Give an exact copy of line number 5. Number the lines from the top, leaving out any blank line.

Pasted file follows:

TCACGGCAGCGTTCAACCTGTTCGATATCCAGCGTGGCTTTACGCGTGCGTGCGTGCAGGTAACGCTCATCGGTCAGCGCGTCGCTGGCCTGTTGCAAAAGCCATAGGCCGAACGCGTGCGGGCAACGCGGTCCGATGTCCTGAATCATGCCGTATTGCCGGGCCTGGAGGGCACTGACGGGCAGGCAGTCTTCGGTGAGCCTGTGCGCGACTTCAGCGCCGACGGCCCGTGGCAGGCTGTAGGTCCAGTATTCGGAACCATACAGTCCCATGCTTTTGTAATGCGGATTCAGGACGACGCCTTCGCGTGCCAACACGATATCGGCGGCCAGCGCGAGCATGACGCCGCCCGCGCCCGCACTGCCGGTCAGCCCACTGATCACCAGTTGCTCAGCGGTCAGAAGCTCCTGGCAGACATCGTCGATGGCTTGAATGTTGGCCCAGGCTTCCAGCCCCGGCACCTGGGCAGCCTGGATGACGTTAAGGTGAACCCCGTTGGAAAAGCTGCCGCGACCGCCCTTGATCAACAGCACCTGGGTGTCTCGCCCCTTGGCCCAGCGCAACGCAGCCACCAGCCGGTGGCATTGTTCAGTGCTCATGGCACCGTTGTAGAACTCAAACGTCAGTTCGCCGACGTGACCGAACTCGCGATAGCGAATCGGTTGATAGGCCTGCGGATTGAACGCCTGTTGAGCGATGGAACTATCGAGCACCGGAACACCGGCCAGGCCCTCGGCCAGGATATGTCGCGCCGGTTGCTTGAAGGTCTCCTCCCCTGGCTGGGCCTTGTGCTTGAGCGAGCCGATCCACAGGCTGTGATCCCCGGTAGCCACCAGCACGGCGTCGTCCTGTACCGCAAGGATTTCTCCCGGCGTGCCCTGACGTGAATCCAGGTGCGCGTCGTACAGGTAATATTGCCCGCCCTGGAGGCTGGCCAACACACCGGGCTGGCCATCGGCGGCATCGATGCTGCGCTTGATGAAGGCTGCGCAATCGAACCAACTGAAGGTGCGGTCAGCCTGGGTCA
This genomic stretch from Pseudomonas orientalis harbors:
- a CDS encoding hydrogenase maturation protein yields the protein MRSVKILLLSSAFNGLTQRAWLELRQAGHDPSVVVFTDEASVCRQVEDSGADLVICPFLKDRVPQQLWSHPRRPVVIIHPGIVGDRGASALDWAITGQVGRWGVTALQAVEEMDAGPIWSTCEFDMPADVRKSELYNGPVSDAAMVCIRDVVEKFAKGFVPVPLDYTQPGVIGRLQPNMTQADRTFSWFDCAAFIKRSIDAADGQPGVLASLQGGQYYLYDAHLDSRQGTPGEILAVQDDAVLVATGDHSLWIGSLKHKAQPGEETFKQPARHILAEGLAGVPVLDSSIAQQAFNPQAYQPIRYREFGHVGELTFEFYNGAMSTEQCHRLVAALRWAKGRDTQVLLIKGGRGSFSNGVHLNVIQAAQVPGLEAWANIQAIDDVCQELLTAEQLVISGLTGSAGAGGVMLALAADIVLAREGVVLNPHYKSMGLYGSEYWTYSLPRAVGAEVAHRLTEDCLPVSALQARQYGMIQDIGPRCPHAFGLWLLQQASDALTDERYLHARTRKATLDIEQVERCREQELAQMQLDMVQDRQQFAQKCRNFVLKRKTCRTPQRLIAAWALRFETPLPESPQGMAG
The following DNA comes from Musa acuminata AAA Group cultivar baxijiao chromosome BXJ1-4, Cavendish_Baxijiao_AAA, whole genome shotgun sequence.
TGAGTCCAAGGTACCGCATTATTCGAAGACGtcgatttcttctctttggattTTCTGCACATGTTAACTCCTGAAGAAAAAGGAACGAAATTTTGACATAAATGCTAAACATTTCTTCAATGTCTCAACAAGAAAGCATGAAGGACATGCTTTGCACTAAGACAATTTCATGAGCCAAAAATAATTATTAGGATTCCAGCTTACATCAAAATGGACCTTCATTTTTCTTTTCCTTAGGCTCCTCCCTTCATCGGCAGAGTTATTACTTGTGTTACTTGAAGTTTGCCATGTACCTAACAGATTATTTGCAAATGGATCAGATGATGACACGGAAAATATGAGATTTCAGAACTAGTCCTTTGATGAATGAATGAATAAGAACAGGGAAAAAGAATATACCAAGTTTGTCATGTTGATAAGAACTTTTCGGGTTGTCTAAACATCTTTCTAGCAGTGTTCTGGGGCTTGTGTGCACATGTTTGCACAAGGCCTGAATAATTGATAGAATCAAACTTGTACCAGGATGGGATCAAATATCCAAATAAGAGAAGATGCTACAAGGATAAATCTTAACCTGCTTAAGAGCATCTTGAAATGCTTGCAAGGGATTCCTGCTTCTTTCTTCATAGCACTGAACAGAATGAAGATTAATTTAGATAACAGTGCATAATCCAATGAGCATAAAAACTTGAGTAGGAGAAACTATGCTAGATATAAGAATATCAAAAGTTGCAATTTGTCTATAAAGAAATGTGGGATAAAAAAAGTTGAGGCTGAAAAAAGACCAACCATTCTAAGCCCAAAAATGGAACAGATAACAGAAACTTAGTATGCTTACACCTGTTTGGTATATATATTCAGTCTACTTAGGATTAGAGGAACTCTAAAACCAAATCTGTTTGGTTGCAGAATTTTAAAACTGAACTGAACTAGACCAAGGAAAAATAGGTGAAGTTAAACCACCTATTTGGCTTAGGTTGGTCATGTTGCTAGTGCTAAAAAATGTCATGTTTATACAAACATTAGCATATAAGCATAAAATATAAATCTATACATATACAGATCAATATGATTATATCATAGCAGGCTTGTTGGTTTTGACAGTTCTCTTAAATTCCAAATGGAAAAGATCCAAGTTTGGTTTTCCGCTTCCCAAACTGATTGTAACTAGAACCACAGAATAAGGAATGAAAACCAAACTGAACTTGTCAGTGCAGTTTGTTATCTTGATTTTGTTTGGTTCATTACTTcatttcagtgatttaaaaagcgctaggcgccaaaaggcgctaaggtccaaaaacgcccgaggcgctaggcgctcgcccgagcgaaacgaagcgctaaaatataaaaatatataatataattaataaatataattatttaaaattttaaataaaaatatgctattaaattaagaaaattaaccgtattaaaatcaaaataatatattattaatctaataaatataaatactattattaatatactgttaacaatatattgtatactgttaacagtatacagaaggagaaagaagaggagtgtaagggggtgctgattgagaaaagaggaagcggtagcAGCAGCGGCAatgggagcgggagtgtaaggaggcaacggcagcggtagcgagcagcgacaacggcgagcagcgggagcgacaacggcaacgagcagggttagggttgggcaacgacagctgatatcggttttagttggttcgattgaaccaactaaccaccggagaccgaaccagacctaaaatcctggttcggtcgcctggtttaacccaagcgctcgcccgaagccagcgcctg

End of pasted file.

TGAGTCCAAGGTACCGCATTATTCGAAGACGtcgatttcttctctttggattTTCTGCACATGTTAACTCCTGAAGAAAAAGGAACGAAATTTTGACATAAATGCTAAACATTTCTTCAATGTCTCAACAAGAAAGCATGAAGGACATGCTTTGCACTAAGACAATTTCATGAGCCAAAAATAATTATTAGGATTCCAGCTTACATCAAAATGGACCTTCATTTTTCTTTTCCTTAGGCTCCTCCCTTCATCGGCAGAGTTATTACTTGTGTTACTTGAAGTTTGCCATGTACCTAACAGATTATTTGCAAATGGATCAGATGATGACACGGAAAATATGAGATTTCAGAACTAGTCCTTTGATGAATGAATGAATAAGAACAGGGAAAAAGAATATACCAAGTTTGTCATGTTGATAAGAACTTTTCGGGTTGTCTAAACATCTTTCTAGCAGTGTTCTGGGGCTTGTGTGCACATGTTTGCACAAGGCCTGAATAATTGATAGAATCAAACTTGTACCAGGATGGGATCAAATATCCAAATAAGAGAAGATGCTACAAGGATAAATCTTAACCTGCTTAAGAGCATCTTGAAATGCTTGCAAGGGATTCCTGCTTCTTTCTTCATAGCACTGAACAGAATGAAGATTAATTTAGATAACAGTGCATAATCCAATGAGCATAAAAACTTGAGTAGGAGAAACTATGCTAGATATAAGAATATCAAAAGTTGCAATTTGTCTATAAAGAAATGTGGGATAAAAAAAGTTGAGGCTGAAAAAAGACCAACCATTCTAAGCCCAAAAATGGAACAGATAACAGAAACTTAGTATGCTTACACCTGTTTGGTATATATATTCAGTCTACTTAGGATTAGAGGAACTCTAAAACCAAATCTGTTTGGTTGCAGAATTTTAAAACTGAACTGAACTAGACCAAGGAAAAATAGGTGAAGTTAAACCACCTATTTGGCTTAGGTTGGTCATGTTGCTAGTGCTAAAAAATGTCATGTTTATACAAACATTAGCATATAAGCATAAAATATAAATCTATACATATACAGATCAATATGATTATATCATAGCAGGCTTGTTGGTTTTGACAGTTCTCTTAAATTCCAAATGGAAAAGATCCAAGTTTGGTTTTCCGCTTCCCAAACTGATTGTAACTAGAACCACAGAATAAGGAATGAAAACCAAACTGAACTTGTCAGTGCAGTTTGTTATCTTGATTTTGTTTGGTTCATTACTTcatttcagtgatttaaaaagcgctaggcgccaaaaggcgctaaggtccaaaaacgcccgaggcgctaggcgctcgcccgagcgaaacgaagcgctaaaatataaaaatatataatataattaataaatataattatttaaaattttaaataaaaatatgctattaaattaagaaaattaaccgtattaaaatcaaaataatatattattaatctaataaatataaatactattattaatatactgttaacaatatattgtatactgttaacagtatacagaaggagaaagaagaggagtgtaagggggtgctgattgagaaaagaggaagcggtagcAGCAGCGGCAatgggagcgggagtgtaaggaggcaacggcagcggtagcgagcagcgacaacggcgagcagcgggagcgacaacggcaacgagcagggttagggttgggcaacgacagctgatatcggttttagttggttcgattgaaccaactaaccaccggagaccgaaccagacctaaaatcctggttcggtcgcctggtttaacccaagcgctcgcccgaagccagcgcctg